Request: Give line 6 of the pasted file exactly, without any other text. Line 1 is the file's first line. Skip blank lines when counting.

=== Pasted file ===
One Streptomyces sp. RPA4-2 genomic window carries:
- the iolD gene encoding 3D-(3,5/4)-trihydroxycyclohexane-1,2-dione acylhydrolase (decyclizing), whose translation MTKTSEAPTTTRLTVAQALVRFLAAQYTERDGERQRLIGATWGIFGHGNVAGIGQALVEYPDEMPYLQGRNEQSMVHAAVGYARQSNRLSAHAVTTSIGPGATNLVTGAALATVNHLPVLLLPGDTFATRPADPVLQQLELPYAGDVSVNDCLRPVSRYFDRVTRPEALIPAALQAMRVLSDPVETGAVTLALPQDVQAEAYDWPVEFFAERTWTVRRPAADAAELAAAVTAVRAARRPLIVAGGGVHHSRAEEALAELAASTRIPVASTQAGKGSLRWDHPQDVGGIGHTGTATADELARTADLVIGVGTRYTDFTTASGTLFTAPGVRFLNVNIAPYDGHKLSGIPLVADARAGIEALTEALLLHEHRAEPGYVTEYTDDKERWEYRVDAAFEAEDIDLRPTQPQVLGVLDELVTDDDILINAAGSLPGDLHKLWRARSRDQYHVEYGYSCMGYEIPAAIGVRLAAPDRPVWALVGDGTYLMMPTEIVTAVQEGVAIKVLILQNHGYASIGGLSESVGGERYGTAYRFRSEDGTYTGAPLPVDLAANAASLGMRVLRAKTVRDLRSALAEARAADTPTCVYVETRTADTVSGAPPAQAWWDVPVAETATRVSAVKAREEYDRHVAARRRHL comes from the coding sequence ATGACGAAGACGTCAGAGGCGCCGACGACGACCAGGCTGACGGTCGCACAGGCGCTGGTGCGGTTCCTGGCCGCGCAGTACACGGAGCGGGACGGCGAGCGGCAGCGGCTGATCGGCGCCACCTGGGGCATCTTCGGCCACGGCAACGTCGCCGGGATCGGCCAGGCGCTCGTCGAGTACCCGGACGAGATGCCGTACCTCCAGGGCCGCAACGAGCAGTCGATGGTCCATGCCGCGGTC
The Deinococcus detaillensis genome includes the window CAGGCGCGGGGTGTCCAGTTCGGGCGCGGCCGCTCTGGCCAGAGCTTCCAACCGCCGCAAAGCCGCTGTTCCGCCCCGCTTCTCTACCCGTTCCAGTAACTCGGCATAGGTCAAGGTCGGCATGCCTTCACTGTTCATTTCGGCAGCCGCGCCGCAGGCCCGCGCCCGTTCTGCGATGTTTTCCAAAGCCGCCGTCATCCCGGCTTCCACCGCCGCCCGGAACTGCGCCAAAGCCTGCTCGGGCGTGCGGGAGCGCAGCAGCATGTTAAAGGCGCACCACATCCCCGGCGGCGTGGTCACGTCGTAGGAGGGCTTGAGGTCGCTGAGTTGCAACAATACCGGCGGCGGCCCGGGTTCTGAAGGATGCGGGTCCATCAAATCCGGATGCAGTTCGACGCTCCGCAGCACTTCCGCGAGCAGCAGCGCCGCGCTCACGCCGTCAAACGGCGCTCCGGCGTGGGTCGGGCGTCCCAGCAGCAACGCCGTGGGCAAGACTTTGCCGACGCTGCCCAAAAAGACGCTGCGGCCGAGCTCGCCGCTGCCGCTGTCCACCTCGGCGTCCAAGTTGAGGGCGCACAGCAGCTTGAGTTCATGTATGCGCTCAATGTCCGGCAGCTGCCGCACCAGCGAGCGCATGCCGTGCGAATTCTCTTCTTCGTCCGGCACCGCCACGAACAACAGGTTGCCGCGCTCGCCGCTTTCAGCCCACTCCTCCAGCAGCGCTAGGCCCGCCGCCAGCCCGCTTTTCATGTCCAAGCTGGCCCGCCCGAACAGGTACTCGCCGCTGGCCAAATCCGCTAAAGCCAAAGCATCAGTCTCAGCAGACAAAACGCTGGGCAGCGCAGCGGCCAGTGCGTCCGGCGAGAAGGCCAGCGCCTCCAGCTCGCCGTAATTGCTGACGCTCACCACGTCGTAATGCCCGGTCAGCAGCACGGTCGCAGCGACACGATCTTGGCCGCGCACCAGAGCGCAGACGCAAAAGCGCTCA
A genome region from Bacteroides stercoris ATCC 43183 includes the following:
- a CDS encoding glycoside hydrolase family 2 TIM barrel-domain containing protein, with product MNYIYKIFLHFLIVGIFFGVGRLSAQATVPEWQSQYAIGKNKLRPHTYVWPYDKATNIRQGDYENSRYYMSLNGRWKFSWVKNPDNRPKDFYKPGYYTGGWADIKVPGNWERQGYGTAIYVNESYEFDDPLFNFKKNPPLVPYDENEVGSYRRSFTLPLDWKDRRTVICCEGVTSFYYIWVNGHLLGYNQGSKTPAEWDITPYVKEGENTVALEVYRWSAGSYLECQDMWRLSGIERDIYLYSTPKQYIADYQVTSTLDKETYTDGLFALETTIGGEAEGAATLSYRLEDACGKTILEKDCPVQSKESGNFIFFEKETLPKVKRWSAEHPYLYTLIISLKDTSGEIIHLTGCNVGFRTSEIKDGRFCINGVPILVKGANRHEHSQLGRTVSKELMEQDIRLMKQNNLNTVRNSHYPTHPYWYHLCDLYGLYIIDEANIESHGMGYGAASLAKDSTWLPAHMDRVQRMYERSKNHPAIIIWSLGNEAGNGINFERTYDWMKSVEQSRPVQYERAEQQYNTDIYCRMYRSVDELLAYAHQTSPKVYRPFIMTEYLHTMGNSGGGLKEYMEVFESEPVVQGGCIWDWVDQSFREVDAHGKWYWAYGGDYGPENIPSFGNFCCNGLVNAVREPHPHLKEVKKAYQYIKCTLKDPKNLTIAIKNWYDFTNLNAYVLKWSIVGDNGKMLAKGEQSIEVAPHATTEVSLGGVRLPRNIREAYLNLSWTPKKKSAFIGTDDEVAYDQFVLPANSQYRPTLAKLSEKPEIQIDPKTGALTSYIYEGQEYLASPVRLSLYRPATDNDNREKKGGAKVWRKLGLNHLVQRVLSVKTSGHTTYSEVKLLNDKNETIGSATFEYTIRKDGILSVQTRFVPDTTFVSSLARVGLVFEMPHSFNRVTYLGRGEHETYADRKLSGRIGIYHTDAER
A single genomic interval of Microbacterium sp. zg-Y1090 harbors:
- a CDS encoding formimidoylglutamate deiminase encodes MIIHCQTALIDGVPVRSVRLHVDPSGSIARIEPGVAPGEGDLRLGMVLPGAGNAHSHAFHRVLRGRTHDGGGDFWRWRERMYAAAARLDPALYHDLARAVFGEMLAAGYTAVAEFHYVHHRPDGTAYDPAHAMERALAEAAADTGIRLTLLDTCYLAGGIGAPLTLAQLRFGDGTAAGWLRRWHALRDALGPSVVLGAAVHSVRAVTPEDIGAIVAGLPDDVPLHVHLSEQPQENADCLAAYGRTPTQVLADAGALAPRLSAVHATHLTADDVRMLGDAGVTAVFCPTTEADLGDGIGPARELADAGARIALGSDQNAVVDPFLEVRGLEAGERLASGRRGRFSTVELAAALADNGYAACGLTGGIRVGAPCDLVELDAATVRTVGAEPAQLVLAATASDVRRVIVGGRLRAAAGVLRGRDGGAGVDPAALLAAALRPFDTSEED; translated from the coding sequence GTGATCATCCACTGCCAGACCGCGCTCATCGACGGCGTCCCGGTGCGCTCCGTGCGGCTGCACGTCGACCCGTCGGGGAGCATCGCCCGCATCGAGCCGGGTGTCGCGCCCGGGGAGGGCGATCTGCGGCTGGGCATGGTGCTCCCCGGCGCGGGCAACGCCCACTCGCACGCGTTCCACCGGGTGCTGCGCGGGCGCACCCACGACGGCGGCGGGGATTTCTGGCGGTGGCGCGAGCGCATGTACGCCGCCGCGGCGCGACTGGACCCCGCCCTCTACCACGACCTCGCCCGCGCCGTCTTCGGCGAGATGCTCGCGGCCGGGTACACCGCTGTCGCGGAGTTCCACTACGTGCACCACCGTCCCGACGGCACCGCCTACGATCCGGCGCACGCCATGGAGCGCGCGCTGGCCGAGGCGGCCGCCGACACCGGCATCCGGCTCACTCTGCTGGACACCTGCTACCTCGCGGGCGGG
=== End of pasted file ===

A single genomic interval of Microbacterium sp. zg-Y1090 harbors: